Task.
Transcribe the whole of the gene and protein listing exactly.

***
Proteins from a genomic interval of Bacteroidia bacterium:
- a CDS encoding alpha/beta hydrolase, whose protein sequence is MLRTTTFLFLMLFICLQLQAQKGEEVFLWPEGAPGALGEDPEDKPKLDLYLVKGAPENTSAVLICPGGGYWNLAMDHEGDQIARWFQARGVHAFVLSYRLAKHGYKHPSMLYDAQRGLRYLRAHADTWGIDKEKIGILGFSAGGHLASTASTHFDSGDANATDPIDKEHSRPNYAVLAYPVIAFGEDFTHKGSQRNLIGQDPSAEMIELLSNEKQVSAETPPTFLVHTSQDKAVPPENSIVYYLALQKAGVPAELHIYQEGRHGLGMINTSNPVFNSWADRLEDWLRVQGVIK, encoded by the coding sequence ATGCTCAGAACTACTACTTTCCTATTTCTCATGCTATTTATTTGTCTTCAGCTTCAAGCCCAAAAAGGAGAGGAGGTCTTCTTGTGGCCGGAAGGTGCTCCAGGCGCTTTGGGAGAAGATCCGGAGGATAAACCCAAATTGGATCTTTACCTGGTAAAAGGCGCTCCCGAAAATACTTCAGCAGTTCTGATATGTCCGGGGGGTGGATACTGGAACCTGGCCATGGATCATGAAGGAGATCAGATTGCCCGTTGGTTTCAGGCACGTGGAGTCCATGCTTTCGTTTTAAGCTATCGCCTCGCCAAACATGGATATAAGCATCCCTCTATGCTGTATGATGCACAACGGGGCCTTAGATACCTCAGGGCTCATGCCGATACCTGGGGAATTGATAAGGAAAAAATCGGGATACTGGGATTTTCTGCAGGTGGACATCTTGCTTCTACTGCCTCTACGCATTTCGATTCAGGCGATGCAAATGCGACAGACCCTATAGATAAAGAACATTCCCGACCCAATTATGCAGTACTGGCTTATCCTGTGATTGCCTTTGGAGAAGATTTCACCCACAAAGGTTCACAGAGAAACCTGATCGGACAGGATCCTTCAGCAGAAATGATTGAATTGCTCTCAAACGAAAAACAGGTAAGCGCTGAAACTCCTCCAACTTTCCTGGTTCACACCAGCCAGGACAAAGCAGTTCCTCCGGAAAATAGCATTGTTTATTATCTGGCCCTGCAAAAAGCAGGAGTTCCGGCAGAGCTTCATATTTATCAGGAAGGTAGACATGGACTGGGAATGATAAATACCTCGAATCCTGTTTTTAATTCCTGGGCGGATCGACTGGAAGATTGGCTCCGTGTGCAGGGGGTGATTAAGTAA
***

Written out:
Proteins from a genomic interval of Bacteroidia bacterium:
- a CDS encoding alpha/beta hydrolase, whose protein sequence is MLRTTTFLFLMLFICLQLQAQKGEEVFLWPEGAPGALGEDPEDKPKLDLYLVKGAPENTSAVLICPGGGYWNLAMDHEGDQIARWFQARGVHAFVLSYRLAKHGYKHPSMLYDAQRGLRYLRAHADTWGIDKEKIGILGFSAGGHLASTASTHFDSGDANATDPIDKEHSRPNYAVLAYPVIAFGEDFTHKGSQRNLIGQDPSAEMIELLSNEKQVSAETPPTFLVHTSQDKAVPPENSIVYYLALQKAGVPAELHIYQEGRHGLGMINTSNPVFNSWADRLEDWLRVQGVIK, encoded by the coding sequence ATGCTCAGAACTACTACTTTCCTATTTCTCATGCTATTTATTTGTCTTCAGCTTCAAGCCCAAAAAGGAGAGGAGGTCTTCTTGTGGCCGGAAGGTGCTCCAGGCGCTTTGGGAGAAGATCCGGAGGATAAACCCAAATTGGATCTTTACCTGGTAAAAGGCGCTCCCGAAAATACTTCAGCAGTTCTGATATGTCCGGGGGGTGGATACTGGAACCTGGCCATGGATCATGAAGGAGATCAGATTGCCCGTTGGTTTCAGGCACGTGGAGTCCATGCTTTCGTTTTAAGCTATCGCCTCGCCAAACATGGATATAAGCATCCCTCTATGCTGTATGATGCACAACGGGGCCTTAGATACCTCAGGGCTCATGCCGATACCTGGGGAATTGATAAGGAAAAAATCGGGATACTGGGATTTTCTGCAGGTGGACATCTTGCTTCTACTGCCTCTACGCATTTCGATTCAGGCGATGCAAATGCGACAGACCCTATAGATAAAGAACATTCCCGACCCAATTATGCAGTACTGGCTTATCCTGTGATTGCCTTTGGAGAAGATTTCACCCACAAAGGTTCACAGAGAAACCTGATCGGACAGGATCCTTCAGCAGAAATGATTGAATTGCTCTCAAACGAAAAACAGGTAAGCGCTGAAACTCCTCCAACTTTCCTGGTTCACACCAGCCAGGACAAAGCAGTTCCTCCGGAAAATAGCATTGTTTATTATCTGGCCCTGCAAAAAGCAGGAGTTCCGGCAGAGCTTCATATTTATCAGGAAGGTAGACATGGACTGGGAATGATAAATACCTCGAATCCTGTTTTTAATTCCTGGGCGGATCGACTGGAAGATTGGCTCCGTGTGCAGGGGGTGATTAAGTAA